Stay In The Moment

The process... to stay within the moment.

BUT, how does one stay “within the moment”?

It seems to come so naturally for some, Weber, Belmonte, Federer, Nicklaus… any great performer, and it really doesn't matter the sport or disciple. Those who have “it” seem to carry some sort of unique power to always succeed.

Throughout my years of competition, the one thing I consistently witnessed from the best was their commitment to their process. To stay “within the moment”. What does this mean? We hear, “stay in the moment,” often, but how is it really accomplished?

Success is the result of proper execution. Proper execution is a result of being committed to staying focused. Our focus lies within your process which often leads to the ability to stay in the moment. This is accomplished by not allowing outside interference affect your performance and not allowing distraction to interrupt your flow. Distractions come in many forms. The #1 distraction is to be focused on the results. Humans are competitive. We are constantly measuring ourselves against society and against our peers. We want newer cars, bigger houses, nicer clothes, larger bank accounts, the list is endless. Why do we have these desires? The ability to understand this leads to the ability to understand why some can perform “within the moment” and why others can’t.

To be properly focused on the task at hand (the process), one must stay in the moment.

Not the past, no matter how far or immediate, nor the future. It takes great discipline to not be results oriented when we are competing. We can’t look ahead. It also takes great discipline to let go of the negative past results we have experienced. We can’t look behind either. This balancing act is exactly what the greats do to remain in the process. The mind is clear and quiet, the thoughts are purely on the action. It is a form of passive aggressiveness, to get exactly what you want to have and to “let” it happen. You must “allow” yourself to perform, you cannot “make” it happen. It doesn't work that way. It never has and it never will.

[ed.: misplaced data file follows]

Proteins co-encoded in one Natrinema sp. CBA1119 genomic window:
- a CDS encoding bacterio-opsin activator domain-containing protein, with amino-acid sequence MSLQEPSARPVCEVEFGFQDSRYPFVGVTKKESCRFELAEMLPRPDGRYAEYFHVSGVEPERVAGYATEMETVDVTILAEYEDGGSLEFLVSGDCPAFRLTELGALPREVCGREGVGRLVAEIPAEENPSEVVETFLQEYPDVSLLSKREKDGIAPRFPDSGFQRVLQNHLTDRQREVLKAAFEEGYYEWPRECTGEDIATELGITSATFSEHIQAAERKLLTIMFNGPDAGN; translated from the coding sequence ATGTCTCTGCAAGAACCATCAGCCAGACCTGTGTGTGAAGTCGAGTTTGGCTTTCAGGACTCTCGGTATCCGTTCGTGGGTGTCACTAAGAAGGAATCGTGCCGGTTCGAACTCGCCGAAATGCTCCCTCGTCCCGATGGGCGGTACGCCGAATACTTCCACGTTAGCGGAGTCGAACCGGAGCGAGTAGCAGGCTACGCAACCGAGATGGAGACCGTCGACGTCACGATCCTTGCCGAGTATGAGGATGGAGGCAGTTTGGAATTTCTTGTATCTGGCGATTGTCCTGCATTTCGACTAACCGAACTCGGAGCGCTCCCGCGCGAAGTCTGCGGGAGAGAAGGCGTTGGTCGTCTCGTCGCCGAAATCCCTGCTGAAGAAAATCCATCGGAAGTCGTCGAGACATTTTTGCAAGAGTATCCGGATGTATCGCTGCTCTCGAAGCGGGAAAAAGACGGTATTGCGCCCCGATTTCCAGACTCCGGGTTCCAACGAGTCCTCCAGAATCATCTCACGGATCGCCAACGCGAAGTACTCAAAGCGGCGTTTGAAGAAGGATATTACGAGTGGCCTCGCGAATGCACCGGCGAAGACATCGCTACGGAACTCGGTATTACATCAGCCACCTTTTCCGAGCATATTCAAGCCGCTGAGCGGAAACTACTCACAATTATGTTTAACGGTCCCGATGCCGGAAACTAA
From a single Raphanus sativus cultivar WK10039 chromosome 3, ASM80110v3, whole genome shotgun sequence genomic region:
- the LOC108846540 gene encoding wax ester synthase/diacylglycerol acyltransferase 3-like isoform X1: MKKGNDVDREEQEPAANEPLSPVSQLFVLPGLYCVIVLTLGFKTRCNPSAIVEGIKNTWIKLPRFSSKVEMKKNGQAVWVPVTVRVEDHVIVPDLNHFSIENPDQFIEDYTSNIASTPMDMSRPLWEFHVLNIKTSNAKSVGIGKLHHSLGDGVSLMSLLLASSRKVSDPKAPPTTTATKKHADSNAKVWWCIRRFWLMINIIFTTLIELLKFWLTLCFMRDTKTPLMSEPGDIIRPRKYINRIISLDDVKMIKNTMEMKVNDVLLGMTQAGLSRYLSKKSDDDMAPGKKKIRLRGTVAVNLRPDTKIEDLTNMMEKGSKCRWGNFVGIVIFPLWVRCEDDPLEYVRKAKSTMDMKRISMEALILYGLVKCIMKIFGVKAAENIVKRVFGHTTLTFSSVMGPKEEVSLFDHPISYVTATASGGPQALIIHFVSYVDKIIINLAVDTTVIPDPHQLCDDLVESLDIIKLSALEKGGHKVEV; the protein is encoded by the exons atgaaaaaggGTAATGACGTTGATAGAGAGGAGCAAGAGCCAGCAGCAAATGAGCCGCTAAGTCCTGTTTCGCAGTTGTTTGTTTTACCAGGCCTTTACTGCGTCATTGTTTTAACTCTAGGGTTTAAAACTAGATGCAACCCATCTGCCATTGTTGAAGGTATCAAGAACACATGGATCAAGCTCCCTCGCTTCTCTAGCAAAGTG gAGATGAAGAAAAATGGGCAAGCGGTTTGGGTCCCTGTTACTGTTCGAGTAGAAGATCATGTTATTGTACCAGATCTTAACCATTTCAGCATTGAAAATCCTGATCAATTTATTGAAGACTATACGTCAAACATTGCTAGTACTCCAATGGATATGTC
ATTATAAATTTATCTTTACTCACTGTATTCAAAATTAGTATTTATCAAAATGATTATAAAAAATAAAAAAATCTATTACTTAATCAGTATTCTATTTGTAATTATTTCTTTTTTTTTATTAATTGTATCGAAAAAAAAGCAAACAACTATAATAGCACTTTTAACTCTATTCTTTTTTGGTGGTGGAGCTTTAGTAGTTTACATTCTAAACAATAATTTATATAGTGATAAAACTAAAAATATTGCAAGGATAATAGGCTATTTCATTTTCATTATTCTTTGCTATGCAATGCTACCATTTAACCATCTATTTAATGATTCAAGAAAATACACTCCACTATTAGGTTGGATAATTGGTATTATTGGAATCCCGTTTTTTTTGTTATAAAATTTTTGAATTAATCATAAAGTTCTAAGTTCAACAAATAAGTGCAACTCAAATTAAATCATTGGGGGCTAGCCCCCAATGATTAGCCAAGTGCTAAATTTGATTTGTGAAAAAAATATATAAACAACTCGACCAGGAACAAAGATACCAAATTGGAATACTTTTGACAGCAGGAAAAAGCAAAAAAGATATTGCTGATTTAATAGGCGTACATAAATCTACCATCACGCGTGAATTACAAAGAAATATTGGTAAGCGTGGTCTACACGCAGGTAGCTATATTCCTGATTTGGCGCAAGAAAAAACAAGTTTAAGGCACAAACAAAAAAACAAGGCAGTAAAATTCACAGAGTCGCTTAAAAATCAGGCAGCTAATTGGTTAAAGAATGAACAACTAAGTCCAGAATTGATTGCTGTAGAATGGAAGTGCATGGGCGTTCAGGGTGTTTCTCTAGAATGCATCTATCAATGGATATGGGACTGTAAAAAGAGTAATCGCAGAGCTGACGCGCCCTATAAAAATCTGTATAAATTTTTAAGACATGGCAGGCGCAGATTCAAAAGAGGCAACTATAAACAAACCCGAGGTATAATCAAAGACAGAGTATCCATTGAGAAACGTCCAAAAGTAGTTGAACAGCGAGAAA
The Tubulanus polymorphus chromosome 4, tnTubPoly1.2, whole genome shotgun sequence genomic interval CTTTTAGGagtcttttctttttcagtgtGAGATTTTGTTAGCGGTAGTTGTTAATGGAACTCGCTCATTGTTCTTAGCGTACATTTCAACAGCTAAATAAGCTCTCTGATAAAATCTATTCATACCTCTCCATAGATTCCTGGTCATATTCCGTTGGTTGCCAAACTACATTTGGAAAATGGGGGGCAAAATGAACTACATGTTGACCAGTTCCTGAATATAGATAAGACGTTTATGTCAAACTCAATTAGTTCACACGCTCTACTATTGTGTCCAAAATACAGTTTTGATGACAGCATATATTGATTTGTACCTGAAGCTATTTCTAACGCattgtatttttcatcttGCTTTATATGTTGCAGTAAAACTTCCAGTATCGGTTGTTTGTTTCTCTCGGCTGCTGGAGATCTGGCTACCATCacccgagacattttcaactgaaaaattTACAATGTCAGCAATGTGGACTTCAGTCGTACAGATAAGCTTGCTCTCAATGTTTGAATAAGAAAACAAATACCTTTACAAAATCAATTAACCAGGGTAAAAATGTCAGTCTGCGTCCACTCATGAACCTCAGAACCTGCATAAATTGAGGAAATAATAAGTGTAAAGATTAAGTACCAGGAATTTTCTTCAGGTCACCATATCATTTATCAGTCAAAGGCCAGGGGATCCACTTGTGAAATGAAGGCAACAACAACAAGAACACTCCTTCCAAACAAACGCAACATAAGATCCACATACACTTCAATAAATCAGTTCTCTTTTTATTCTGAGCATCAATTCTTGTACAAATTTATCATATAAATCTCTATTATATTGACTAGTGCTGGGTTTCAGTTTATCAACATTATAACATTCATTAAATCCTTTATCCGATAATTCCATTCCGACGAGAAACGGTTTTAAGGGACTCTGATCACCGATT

A drill that I have used with many of the players I coach is to learn to not watch the scores. This is much easier said than done, but if implemented fully, it will pay immediate dividends. In your next league/tournament, do not look at your score, nor recap, nor results, nor your opponent’s score, nor your friend's scores, nor your rivals scores. What does this drill achieve? Well, it teaches the mind and muscles to stay in the process.

The only shot of any importance is the next one. Nothing else matters.

Our mind knows when we are bowling well, we can feel it. Our mind knows when we are bowling bad, we feel that too. We do not need a number on a piece of paper to tell us what we already feel. Once you feel your body speaking to you and you learn to listen to it, you will then learn to be more honest with yourself. Honest with what you feel, and how to improve on that. The smallest of errors can be felt, things you would have never felt before. Removing the scores from being the dominant factor in how one self-assesses their performance teaches you that you are trying 100% EVERY shot. You are not allowing distraction or the fear of results to affect your performance. You are living in the moment. You are leaving it all out there. No matter what your results are, you tried your best, and that is all we can truly ask of ourselves.